Pueblo officials unveiled the design for a pair of 45-foot public art sculptures Friday. The monumental "Gateway to the Southwest" structures will flank the Dillon Drive bridge going over the interstate north of the city, installed in the center of the east and west roundabouts.
Pueblo’s capital projects manager, Bill Zwick, said the city hopes the artwork will reposition Pueblo as more than just an industrial city.
"Pueblo is culture, history [and] arts,” Zwick said. “This will really give people a signal that, hey, there's something here. Pueblo is a destination place."
He ticked off cultural attractions like the Riverwalk, Pueblo Chili Fest and the Sangre Cristo Arts Center.
“We have a lot of culture and that we want to brag about that," Zwick said.
The colorful spires of steel and glazed ceramic tiles are designed by Pueblo-based Ken Williams Studio. In its artist’s statement, the studio described the artwork as, “creating a portal through which travelers will pass. The sculpture reinforces and defines the idea that Pueblo has historically been recognized as the crossroads to the great Southwest.”
While the city has no official public art policy written into its ordinances, Zwick said city council often voluntarily sets aside one percent of capital improvement projects for public art—in the same fashion as the percent-for-art policies cities like Denver and Boulder have adapted. That amounted to $130,000 of bridge construction costs designated for “Gateway to the South.”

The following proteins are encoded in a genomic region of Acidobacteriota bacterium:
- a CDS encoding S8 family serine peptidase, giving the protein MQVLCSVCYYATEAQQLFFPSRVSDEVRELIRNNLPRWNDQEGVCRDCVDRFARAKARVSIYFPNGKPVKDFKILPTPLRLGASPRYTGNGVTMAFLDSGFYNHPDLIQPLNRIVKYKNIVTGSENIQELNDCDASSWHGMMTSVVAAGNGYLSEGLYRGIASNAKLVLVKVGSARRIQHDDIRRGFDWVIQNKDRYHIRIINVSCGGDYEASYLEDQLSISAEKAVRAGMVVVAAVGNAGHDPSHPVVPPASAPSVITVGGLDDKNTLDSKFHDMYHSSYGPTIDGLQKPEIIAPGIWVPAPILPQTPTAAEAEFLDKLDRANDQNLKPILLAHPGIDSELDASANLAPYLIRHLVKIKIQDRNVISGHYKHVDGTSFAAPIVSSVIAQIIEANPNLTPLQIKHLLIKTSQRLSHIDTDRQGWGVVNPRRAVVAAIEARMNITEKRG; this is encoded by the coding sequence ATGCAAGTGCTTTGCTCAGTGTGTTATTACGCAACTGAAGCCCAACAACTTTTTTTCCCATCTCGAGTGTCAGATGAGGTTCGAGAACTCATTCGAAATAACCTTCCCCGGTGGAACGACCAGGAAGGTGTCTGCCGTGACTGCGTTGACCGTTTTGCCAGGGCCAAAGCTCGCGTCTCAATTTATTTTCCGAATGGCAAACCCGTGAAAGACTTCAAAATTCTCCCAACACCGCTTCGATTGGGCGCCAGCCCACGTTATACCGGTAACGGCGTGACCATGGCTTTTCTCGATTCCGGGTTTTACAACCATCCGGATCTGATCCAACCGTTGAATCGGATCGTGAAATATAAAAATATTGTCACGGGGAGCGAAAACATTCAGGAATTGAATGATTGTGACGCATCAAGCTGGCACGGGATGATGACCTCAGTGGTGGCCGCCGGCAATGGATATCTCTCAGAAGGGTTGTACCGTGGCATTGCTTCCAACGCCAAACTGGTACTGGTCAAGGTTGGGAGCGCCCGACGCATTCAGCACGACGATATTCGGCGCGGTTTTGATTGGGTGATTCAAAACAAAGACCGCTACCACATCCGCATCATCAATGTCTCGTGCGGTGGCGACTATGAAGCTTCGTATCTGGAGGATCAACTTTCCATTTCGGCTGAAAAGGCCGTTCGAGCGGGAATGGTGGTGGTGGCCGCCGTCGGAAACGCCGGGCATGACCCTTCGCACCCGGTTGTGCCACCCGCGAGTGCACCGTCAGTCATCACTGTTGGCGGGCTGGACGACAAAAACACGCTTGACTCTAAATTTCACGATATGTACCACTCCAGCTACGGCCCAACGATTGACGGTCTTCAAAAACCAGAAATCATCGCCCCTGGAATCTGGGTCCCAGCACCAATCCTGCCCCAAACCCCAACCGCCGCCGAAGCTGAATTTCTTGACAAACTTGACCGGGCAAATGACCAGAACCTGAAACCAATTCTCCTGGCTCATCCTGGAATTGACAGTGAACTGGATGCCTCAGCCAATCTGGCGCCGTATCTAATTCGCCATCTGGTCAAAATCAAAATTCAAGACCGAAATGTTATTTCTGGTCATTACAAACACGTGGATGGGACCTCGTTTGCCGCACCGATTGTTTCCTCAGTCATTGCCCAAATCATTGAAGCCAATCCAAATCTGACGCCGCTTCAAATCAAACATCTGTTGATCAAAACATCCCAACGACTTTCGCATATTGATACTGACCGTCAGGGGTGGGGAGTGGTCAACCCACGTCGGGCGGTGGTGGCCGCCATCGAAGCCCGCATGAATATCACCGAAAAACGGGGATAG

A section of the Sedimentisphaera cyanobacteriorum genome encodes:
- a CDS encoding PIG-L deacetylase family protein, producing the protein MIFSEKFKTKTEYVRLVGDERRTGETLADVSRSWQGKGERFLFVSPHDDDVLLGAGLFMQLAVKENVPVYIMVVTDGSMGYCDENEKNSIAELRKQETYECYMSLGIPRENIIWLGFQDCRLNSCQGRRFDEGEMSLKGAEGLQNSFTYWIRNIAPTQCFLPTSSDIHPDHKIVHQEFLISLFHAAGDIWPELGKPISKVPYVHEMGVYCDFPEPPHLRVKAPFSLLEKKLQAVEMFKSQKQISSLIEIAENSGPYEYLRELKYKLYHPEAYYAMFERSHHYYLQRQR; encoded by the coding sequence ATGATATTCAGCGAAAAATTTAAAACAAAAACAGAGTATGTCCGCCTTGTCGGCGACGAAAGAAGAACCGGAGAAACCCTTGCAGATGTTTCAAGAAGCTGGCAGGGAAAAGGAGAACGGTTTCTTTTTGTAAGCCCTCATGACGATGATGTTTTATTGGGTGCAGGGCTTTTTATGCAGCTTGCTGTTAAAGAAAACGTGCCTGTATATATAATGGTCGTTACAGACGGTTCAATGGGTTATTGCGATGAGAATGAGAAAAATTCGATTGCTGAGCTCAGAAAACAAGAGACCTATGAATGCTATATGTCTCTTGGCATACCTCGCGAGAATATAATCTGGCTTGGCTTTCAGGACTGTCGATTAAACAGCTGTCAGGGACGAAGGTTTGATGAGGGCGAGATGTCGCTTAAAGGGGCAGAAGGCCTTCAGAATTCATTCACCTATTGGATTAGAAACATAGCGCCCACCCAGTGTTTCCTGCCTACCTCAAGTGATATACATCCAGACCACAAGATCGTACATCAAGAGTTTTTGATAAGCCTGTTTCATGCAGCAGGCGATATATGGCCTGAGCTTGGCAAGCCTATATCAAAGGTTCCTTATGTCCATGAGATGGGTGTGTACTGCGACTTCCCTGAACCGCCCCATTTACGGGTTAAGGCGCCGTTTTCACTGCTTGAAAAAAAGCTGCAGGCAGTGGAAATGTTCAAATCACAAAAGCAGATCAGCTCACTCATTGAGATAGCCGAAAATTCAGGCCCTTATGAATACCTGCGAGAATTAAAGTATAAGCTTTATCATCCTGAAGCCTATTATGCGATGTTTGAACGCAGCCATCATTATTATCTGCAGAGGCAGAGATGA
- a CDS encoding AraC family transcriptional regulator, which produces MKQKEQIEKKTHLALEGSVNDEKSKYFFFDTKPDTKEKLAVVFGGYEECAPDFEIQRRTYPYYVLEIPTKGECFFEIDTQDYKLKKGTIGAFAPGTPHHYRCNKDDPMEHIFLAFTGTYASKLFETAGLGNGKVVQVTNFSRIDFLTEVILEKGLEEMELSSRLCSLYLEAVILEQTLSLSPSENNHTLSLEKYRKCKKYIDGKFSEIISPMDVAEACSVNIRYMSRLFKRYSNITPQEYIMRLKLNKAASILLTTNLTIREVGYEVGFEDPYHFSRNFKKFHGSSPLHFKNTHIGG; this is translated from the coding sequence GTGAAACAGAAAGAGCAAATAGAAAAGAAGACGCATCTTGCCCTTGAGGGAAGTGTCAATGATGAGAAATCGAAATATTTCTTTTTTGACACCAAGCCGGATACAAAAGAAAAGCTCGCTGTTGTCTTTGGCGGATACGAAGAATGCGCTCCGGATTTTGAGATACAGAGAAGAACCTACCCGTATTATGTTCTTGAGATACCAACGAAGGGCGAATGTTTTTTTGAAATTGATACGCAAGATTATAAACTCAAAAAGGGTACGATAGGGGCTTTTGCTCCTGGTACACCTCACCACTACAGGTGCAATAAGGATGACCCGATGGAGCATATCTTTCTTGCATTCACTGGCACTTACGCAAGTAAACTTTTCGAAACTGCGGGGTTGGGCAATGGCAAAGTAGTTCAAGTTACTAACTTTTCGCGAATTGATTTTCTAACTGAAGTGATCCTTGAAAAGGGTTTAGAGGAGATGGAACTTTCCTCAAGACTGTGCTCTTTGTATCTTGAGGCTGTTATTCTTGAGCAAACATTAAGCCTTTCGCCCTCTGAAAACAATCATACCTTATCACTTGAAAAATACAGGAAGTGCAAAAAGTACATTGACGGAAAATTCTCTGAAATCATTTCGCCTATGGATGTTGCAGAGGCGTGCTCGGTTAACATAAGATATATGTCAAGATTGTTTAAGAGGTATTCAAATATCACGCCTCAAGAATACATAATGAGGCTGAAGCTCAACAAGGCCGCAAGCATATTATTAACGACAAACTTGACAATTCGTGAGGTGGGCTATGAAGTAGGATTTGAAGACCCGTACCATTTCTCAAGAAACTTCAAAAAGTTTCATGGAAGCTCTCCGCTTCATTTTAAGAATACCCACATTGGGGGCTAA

On Friday, the city announced an additional $300,000 donation from southern Colorado's Robert Hoag Rawlings Foundation. In total, the project will cost $800,000, which includes $200,000 to support a new Art Maintenance Fund.
“The maintenance and upkeep of public art in the past has fallen short of expectation of the community,” a press release announcing the sculpture said. The new fund would help with issues such as graffiti removal, repairs and cleaning.
Zwick said investing in the city’s public art collection, and more broadly in its cultural identity, would drive tourism to the region.
Artist Ken Williams, who worked on the sculptures with his wife, Judith, and one of his daughters, Gwen, said it’s hard to appreciate the details in the imagery while driving along the highway, “but the form and the scale I think will attract people to exit there.”
The city expects to begin installation of “Gateway to the Southwest” summer 2019 and complete it in March of 2020.
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